In animal bodies, including our canine companions’, iron is the most abundant trace mineral essential for proper bodily functions. However, iron overdose leads to iron poisoning, putting your pup’s life at risk. Therefore, observe your pet to ensure they don’t ingest any iron-containing substances.
Read below to learn about iron toxicity and measures to prevent such a life-threatening ailment.
What is iron poisoning?
According to Nancy Bernard owner of 360 Dog Walker which is a leading dog walking company in California “Also known as iron toxicosis, iron poisoning occur when your pup consumes more than the standard iron limit. It occurs commonly in the canine species and proves fatal when left untreated because excessive elemental iron in your dog’s bloodstream weakens the tissue and organs.”
The usual limit of iron intake for dogs is less than 20 mg/kg of elemental iron. In contrast, consumption between 20 and 60 mg/kg of Fe causes mild poisoning with gastrointestinal (GI) problems. However, if your dog consumes more than 60 mg/kg of iron, it leads to severe iron toxicosis with GI hemorrhage, internal bleeding, and abdominal perforation. But death is inevitable in the case of 100 to 200 mg/kg consumption of iron by a dog.
Check the causes, symptoms, and treatment of iron toxicity to prepare for unwanted worst-case scenarios.
Causes of Iron Poisoning:
The possible sources of iron poisoning are usually iron-containing stuff within the home environment, such as:
- Heating pads
- Oxygen absorbers
Symptoms of Iron Toxicity:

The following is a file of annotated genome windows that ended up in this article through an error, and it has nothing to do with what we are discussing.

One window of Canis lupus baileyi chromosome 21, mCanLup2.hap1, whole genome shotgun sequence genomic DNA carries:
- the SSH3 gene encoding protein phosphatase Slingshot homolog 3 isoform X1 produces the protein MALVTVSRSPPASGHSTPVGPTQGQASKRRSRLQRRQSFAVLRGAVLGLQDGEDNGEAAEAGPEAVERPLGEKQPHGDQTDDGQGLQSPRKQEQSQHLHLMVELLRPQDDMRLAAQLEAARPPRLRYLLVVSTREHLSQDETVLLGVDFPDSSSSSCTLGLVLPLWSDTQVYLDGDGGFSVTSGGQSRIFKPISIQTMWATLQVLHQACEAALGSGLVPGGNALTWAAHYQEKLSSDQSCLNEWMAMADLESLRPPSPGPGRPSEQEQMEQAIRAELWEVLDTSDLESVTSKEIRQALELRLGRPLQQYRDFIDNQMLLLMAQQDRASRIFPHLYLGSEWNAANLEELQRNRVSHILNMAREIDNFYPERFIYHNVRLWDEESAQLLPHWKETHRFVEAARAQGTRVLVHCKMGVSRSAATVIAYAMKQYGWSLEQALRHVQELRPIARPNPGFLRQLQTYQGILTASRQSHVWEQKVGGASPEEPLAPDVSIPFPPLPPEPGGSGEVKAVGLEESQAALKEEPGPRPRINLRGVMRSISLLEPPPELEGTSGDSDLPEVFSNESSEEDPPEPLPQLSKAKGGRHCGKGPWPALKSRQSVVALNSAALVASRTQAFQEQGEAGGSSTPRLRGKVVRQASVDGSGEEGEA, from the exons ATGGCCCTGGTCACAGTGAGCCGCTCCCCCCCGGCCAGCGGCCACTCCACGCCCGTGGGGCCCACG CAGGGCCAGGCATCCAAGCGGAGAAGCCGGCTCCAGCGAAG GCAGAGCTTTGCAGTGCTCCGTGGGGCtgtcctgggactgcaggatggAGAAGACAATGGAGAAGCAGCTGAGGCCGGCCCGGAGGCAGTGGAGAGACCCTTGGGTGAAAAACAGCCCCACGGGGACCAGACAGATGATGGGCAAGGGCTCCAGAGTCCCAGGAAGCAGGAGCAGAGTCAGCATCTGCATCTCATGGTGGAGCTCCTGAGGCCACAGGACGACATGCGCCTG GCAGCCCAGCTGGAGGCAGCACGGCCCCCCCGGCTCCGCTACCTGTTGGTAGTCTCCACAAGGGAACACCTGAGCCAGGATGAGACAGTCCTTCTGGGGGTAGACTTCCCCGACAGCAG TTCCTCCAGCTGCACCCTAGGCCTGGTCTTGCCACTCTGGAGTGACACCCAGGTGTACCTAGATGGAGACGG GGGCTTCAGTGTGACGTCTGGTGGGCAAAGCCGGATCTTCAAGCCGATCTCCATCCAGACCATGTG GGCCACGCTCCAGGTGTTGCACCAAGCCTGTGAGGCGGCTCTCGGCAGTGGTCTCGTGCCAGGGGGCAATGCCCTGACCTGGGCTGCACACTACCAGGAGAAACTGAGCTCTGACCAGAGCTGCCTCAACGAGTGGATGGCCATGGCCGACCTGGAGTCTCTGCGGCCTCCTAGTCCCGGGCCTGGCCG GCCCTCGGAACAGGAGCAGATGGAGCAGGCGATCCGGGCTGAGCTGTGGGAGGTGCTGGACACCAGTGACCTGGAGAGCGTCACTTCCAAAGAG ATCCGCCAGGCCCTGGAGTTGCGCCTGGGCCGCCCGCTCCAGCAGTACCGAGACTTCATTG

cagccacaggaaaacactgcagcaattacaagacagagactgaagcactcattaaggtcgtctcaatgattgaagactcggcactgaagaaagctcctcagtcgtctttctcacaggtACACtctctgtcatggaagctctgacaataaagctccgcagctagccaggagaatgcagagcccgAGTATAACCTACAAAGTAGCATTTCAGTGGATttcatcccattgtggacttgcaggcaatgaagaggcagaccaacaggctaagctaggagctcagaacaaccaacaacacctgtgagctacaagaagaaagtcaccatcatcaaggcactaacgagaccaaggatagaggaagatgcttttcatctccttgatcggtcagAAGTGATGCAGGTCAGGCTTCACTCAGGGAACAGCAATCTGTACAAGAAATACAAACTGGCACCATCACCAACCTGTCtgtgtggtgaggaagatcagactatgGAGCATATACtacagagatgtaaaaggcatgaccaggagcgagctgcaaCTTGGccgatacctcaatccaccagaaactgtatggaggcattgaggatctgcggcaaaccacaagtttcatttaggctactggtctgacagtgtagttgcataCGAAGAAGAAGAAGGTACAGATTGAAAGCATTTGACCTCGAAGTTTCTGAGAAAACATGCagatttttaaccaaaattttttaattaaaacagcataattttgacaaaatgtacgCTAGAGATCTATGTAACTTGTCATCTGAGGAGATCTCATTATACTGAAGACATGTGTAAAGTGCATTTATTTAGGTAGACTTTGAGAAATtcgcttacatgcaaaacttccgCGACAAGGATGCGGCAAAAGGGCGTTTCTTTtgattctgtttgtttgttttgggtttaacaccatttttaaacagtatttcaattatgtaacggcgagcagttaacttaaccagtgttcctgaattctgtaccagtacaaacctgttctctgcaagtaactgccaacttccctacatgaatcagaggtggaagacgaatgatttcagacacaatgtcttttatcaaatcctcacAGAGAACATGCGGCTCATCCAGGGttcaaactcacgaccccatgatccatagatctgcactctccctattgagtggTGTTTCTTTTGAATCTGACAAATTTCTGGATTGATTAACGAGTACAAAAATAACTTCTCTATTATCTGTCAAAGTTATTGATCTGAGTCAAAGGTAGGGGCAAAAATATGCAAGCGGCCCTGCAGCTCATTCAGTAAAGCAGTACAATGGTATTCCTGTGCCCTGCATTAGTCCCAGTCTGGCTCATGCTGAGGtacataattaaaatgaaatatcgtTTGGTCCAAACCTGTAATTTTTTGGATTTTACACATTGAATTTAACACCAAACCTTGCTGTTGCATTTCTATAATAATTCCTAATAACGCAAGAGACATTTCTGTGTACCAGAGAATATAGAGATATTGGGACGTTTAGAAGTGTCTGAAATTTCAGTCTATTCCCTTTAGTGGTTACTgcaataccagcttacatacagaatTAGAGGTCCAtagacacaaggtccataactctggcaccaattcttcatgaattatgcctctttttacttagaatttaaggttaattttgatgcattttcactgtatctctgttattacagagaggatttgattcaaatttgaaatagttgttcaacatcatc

Iron poisoning in dogs occurs in four separate stages. Each of them is categorized by different symptoms like:
Stage 1 (0-6 hours)
- Poor appetite
- Pain in abdomen
- Increased heart rate
Stage 2 (6-24 hours)
- The condition starts to improve
Stage 3 (12-96 hours)
- Weight loss
- Muscles tremors
- Diarrhea with blood
Stage 4 (2-6 weeks)
- Stool with blood
- Gastrointestinal obstruction
Diagnosis for Iron Poisoning:
Consult a vet promptly on witnessing the initial symptoms of iron poisoning. Give a comprehensive medical history of your dog to speed up the diagnosis. The veterinarian will conduct physical examinations and a blood test to measure the serum iron (SI) level and total iron-binding capacity (TBIC). Poisoning is medically confirmed when the SI level is greater than the TBIC. He may also do a urinalysis and x-rays to look for excessive iron in the intestinal tract.
What is the Treatment for Iron Toxicosis?
The initial step in treatment is removing excess iron from your dog’s system. For this purpose, the vet will use IV fluids, stomach pumping with saline solution, vomit induction, and oxygen therapy. These steps will wash away unabsorbed iron content.
Chelation therapy may work as well. It uses a drug that guides the additional iron through the kidney and removes it through the urine.
Aftercare for the Dog:
The dog’s diet must be given extra attention because of the damaged gastrointestinal tract and liver. Also, feed your dog its medications timely.
If symptoms like vomiting, diarrhea, apathy, and weakness appear, consult your vet immediately.
To best preventive measure for iron poisoning is to keep iron-containing pills out of your pup’s reach. Also, do not give your pooch any supplement without a veterinarian’s advice.
We can conclude that the best way to avoid such fatal circumstances is to keep your dog’s activities in check and keep your medications out of their reach. However, if your dog encounters iron toxicosis, rush to the nearby vet without any delay to prevent mishaps.